Lessons from Loving Nazi’s

Every now and then I’ll come across and article that is far better than I ever anticipated. This is one.

It has a little to do about baseball, since the 1946 World Series pit the Cardinals and Red Sox against each other. And I recognize this blog post would have been more apropos if constructed a week or so ago. But this is just flat out thought provoking and heart moving, heavy and hopeful, encouraging and challenging.

For the last 11 months, they had served as the chaplains at Nuremberg prison in Germany, offering spiritual counsel to the first Nazis to be tried for war crimes in the rubbed-raw wake of World War II. Among their flock were architects of genocide, responsible for the murder of many millions, most of them Jews.

Can you imagine being a chaplain for such criminals? I’m a fairly avid reader of WWII history, and its hard for me to have any compassion on such people this far removed from it all. I can’t imagine being there.

Here are a few takeaways from the article. Read it. You’ll be glad you did.

1.) The very fact that such folks were even offered chaplains reveals to us that someone held to a core belief that no one is beyond redemption.  If you have a hard time believing that-which I really do-this article will reaffirm that truth.

2.) Love moves toward the unlovely. Jesus always moved towards those deemed unworthy of love: cheaters, liars, sexually immoral, unclean, ugly, disabled, marginal.

3.) Love is costly. A woman once told me that she brought in a needy little girl into her house and then became infected with lice. Obviously this wasn’t the way it was supposed to work, according to her property gospel thinking. But such couldn’t be farther from the truth. If you love well, you will will enter into into others mess and you will get messy. The chaplains heard confessions of the deepest atrocities. This took a toll. It hurt. It weighed heavy. It cost them much to love such folks.

Bonds developed, as did a fear among the inmates that Gerecke was planning to go home. This meant that a woman in St. Louis received a letter one day from 21 accused war criminals in Nuremberg, explaining how vital her husband’s presence and counsel were to them.
“Therefore, please leave him with us,” the Nazis wrote to Gerecke’s wife, Alma. “We shall be deeply indebted to you.”
The letter closed with: “God be with you.”
Alma Gerecke quickly sent a message to her husband: “They need you.”

4.) Loving some people means that you have to make the conscious choice to delay loving others. We all do this, I just don’t think we realize it. But in this story, it is pronounced. One of the chaplains was to be sent home, but the inmates begged her to let him stay. She obliged. Can you imagine being put in that spot? What would you do? He had to make a choice. The beauty is that his wife gave her blessing. But the cost was that he had to delay seeing his beloved wife. We cannot love some well without choosing to delay loving others. Spouses and families take priority, but they cannot take all of our attention. Unlovely needy neighbors (or in some cases bitter enemies) need Jesus and someone to love them. Yet if the spouse and family members are all on board with God’s mission, we can “loan” our loved ones out, and delay the love we receive for a little while. This fellowship from a distance is what Paul often refers to as “koinonia.” Sometimes we really can fellowship from a distance. Across the pond or across the town.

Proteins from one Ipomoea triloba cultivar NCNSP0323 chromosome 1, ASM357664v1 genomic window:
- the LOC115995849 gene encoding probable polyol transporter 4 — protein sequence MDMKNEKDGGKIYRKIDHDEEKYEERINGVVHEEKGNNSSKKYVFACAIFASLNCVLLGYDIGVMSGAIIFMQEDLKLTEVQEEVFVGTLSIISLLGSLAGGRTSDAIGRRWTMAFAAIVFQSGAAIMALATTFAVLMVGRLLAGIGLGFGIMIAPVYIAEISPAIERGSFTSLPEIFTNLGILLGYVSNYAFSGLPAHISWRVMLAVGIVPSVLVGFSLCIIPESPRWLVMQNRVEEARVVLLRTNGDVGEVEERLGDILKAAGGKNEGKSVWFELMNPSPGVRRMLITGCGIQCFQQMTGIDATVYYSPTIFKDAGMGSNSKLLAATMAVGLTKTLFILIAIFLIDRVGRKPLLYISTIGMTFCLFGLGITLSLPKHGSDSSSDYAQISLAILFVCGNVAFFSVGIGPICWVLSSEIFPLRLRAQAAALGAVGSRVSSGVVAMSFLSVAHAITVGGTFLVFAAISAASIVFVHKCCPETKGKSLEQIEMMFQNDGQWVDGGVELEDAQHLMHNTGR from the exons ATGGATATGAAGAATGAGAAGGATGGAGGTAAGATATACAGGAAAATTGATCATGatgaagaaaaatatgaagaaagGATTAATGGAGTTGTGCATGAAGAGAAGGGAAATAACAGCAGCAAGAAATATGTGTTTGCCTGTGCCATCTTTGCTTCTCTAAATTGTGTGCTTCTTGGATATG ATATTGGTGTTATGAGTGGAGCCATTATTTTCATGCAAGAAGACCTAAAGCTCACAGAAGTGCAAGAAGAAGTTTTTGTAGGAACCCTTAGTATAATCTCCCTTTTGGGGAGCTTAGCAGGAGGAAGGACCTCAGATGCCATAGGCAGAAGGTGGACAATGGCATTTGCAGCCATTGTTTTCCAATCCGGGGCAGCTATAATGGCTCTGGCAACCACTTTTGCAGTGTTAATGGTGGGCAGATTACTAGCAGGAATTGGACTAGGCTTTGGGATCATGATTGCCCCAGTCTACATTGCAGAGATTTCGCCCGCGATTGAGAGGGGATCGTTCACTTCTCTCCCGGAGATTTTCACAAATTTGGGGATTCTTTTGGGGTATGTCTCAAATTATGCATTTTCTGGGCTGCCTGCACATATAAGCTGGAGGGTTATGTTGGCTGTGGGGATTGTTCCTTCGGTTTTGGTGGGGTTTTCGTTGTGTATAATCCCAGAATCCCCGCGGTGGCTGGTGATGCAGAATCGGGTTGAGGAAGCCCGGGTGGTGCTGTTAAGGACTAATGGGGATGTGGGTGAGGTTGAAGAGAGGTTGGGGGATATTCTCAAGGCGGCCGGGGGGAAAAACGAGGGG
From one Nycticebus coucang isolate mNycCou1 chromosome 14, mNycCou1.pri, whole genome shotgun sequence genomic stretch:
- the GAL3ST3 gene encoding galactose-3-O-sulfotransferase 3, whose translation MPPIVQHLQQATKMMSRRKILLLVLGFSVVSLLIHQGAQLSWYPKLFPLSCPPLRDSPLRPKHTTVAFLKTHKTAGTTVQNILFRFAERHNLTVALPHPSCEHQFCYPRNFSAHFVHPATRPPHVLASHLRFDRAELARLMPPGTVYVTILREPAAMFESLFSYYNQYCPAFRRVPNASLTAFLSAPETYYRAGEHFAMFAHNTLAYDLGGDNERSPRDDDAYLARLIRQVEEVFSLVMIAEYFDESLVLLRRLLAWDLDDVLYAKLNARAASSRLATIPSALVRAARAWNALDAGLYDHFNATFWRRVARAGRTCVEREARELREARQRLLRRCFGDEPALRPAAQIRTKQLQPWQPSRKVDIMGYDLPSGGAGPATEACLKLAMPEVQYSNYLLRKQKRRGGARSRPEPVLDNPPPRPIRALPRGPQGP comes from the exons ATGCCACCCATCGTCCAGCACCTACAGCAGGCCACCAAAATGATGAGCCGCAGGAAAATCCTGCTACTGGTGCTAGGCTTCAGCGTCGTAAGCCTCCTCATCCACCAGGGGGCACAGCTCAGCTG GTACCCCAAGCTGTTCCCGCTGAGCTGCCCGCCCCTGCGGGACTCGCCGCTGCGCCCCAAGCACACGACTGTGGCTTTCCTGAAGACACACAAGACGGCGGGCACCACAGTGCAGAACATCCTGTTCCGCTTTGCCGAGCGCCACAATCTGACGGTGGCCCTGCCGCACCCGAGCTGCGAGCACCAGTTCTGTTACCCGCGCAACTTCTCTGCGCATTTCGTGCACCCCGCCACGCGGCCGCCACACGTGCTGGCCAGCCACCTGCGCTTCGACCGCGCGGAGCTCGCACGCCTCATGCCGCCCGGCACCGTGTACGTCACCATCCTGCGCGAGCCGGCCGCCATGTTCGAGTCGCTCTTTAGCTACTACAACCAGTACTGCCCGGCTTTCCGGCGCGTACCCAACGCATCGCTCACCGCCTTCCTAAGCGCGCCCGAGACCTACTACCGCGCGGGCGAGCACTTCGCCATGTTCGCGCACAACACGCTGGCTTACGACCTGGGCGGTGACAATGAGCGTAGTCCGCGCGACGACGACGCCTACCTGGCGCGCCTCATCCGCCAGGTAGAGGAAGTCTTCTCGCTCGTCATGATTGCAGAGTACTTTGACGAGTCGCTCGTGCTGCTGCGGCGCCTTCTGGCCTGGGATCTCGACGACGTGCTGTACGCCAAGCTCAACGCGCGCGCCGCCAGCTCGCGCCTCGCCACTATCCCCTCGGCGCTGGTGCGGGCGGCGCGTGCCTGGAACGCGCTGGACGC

5.) Loving others in a costly way will lead them to love you back. While there is a cost, there is also a blessing. Such war criminals, well, some of them, really loved him back. As a result of his labor, we’ll probably see some of these same folks again some day.

While cleaning out the pastor’s office shortly afterward, his eldest son, Hank, came across an envelope jammed with hate letters that his father had received but never mentioned.
“They were the worst things I ever read, directed at my father because of his duty at Nuremberg, calling him a Nazi,” Hank Gerecke, 92, said.

6.) Loving others who are unlovely and “unworthy” will lead others to not love you. It will lead them to hate you. If people have never tasted the grace of the gospel, we cannot expect them to understand why anyone would love such “unworthy” people. Jesus love drunkards and therefore was called a drunk. He was actually called much worse. If people question you for loving others, then listen. But remember, if people think you’re nuts or a Nazi, for loving nuts or Nazi’s, then there’s a good chance you’re doing something right.

 

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